Phenotype analysis impacts testing strategy in patients with Currarino syndrome

G. Cuturilo, J. C. Hodge, C. K. Runke, E. C. Thorland, M. A. Al-Owain, J. W. Ellison, D. Babovic-Vuksanovic

Research output: Contribution to journalArticlepeer-review

9 Scopus citations


Currarino syndrome (OMIM 175450) presents with sacral, anorectal, and intraspinal anomalies and presacral meningocele or teratoma. Autosomal dominant loss-of-function mutations in the MNX1 gene cause nearly all familial and 30% of sporadic cases. Less frequently, a complex phenotype of Currarino syndrome can be caused by microdeletions of 7q containing MNX1. Here, we report one familial and three sporadic cases of Currarino syndrome. To determine the most efficient genetic testing approach for these patients, we have compared results from MNX1 sequencing, chromosomal microarray, and performed a literature search with analysis of genotype-phenotype correlation. Based on the relationship between the type of mutation (intragenic MNX1 mutations vs 7q microdeletion) and the presence of intellectual disability, growth retardation, facial dysmorphism, and associated malformations, we propose a testing algorithm. Patients with the classic Currarino triad of malformations but normal growth, intellect, and facial appearance should have MNX1 sequencing first, and only in the event of a normal result should the clinician proceed with chromosomal microarray testing. In contrast, if growth delay and/or facial dysmorphy and/or intellectual disability are present, chromosomal microarray should be the first method of choice for genetic testing.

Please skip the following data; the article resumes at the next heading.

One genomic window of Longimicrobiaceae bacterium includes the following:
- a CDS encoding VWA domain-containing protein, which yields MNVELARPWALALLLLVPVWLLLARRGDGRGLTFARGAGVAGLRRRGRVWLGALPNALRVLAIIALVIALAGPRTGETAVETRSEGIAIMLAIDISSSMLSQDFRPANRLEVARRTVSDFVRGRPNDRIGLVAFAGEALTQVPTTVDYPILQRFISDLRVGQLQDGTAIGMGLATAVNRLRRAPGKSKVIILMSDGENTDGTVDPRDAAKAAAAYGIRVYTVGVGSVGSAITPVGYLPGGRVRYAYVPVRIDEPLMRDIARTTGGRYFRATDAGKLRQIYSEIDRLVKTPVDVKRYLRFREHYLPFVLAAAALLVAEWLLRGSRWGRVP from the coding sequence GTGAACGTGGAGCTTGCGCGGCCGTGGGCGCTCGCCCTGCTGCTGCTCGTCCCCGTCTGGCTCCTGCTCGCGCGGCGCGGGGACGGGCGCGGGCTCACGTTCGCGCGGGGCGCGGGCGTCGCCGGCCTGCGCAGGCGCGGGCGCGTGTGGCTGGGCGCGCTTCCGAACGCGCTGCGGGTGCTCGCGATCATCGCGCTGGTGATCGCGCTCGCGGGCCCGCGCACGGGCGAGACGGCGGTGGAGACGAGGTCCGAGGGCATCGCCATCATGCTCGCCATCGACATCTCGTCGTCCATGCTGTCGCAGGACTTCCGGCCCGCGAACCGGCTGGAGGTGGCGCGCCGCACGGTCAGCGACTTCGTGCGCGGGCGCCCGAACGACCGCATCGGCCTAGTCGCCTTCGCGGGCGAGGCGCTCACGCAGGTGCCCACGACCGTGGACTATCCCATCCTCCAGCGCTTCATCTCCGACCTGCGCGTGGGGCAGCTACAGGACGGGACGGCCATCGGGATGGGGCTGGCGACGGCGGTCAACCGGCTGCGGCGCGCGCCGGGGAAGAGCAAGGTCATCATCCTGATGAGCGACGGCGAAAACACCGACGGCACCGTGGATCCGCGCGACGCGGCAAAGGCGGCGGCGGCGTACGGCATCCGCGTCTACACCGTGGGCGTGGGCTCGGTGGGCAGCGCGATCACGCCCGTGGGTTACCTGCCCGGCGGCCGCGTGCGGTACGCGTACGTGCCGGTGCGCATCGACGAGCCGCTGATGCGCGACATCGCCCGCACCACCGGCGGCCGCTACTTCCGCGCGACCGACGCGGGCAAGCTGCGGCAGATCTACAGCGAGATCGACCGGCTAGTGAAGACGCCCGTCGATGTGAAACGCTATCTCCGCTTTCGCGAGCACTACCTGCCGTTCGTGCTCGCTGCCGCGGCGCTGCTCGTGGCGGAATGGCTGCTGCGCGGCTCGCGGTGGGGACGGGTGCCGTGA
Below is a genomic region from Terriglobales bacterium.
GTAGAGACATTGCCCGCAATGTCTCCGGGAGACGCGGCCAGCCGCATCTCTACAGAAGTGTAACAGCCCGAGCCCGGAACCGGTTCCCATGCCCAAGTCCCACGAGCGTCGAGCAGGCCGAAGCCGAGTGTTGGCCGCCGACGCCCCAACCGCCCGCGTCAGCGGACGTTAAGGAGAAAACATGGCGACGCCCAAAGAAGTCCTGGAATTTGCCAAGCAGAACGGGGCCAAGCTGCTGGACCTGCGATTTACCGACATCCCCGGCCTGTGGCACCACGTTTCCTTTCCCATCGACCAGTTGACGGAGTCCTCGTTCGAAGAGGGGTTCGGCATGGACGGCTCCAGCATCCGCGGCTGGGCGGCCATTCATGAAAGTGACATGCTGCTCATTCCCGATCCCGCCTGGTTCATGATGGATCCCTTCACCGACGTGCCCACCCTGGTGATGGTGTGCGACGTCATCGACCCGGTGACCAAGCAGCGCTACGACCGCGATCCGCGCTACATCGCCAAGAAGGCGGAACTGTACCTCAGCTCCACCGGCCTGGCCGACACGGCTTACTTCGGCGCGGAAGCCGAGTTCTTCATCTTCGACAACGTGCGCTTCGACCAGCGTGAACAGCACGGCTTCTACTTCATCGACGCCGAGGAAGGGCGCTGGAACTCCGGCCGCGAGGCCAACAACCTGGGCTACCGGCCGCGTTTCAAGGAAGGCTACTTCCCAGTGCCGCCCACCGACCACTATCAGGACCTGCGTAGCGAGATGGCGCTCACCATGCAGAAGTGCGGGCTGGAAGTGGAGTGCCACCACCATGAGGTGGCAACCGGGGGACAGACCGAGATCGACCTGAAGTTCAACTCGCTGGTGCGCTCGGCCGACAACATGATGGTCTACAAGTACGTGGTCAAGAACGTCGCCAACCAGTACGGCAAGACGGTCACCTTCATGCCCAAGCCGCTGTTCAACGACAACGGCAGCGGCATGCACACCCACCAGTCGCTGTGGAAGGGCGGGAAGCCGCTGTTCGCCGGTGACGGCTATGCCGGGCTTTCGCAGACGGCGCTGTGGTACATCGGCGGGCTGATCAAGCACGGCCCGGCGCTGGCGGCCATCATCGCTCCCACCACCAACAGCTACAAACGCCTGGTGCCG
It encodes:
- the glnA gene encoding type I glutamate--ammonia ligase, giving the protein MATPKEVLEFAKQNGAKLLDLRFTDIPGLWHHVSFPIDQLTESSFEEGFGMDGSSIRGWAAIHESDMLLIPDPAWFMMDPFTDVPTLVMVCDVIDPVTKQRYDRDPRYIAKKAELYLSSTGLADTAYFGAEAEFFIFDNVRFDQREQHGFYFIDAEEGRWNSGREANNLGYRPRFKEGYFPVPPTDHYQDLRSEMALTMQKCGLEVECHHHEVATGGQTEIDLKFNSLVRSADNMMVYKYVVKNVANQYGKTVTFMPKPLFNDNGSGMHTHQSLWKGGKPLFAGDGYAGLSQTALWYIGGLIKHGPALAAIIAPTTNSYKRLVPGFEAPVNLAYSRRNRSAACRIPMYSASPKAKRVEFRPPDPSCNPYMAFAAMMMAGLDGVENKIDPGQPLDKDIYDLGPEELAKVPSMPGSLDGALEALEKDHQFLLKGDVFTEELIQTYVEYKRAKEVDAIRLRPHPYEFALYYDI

Original languageEnglish (US)
Pages (from-to)109-114
Number of pages6
JournalClinical Genetics
Issue number1
StatePublished - Jan 1 2016


  • Chromosomal microarray
  • Currarino syndrome
  • Distal 7q deletions
  • MNX1 gene
  • Sequencing
  • Testing algorithm

ASJC Scopus subject areas

  • Genetics
  • Genetics(clinical)


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